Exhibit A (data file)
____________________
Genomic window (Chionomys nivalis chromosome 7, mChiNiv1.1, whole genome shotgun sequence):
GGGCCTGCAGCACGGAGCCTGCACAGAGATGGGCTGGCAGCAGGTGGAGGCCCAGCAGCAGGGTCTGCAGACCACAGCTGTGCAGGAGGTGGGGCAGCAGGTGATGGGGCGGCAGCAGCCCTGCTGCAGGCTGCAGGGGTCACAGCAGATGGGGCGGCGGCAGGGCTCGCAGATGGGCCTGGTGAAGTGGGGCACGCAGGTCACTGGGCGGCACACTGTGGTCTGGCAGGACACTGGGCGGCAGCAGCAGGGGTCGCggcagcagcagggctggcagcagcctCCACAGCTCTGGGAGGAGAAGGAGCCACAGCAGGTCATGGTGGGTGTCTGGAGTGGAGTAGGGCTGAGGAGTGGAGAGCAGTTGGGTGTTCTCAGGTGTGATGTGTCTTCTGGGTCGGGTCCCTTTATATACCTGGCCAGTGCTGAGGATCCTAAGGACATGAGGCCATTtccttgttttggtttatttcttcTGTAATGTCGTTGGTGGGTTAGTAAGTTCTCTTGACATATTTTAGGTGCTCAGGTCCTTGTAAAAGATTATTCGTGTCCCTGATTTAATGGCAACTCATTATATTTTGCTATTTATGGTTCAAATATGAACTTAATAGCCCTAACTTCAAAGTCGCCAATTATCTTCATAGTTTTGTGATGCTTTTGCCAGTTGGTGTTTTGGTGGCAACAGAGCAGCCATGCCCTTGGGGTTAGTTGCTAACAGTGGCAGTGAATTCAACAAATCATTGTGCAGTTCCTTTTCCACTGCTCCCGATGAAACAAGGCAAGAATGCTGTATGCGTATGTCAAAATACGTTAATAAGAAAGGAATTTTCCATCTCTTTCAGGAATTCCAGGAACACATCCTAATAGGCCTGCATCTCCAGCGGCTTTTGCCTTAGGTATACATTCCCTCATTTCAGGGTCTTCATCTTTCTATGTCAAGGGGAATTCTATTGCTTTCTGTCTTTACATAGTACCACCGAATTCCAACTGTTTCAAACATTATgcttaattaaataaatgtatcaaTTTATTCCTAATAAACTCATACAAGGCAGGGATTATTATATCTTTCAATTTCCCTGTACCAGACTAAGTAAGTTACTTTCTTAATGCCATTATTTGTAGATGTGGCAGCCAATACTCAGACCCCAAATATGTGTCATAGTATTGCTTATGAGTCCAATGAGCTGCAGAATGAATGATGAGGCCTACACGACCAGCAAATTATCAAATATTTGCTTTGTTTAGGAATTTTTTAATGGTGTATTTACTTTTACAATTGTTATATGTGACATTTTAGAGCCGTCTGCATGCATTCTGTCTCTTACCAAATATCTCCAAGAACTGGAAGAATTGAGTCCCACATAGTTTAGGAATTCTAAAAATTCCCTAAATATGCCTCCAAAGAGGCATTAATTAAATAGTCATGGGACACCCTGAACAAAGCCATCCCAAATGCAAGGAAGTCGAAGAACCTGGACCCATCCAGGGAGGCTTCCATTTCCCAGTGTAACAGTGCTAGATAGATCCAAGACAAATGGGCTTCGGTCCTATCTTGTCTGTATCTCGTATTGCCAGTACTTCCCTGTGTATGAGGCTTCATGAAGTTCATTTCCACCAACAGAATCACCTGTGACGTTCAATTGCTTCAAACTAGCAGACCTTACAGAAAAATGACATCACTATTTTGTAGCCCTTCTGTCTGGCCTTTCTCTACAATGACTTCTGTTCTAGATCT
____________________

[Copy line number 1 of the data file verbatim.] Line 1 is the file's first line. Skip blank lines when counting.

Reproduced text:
Genomic window (Chionomys nivalis chromosome 7, mChiNiv1.1, whole genome shotgun sequence):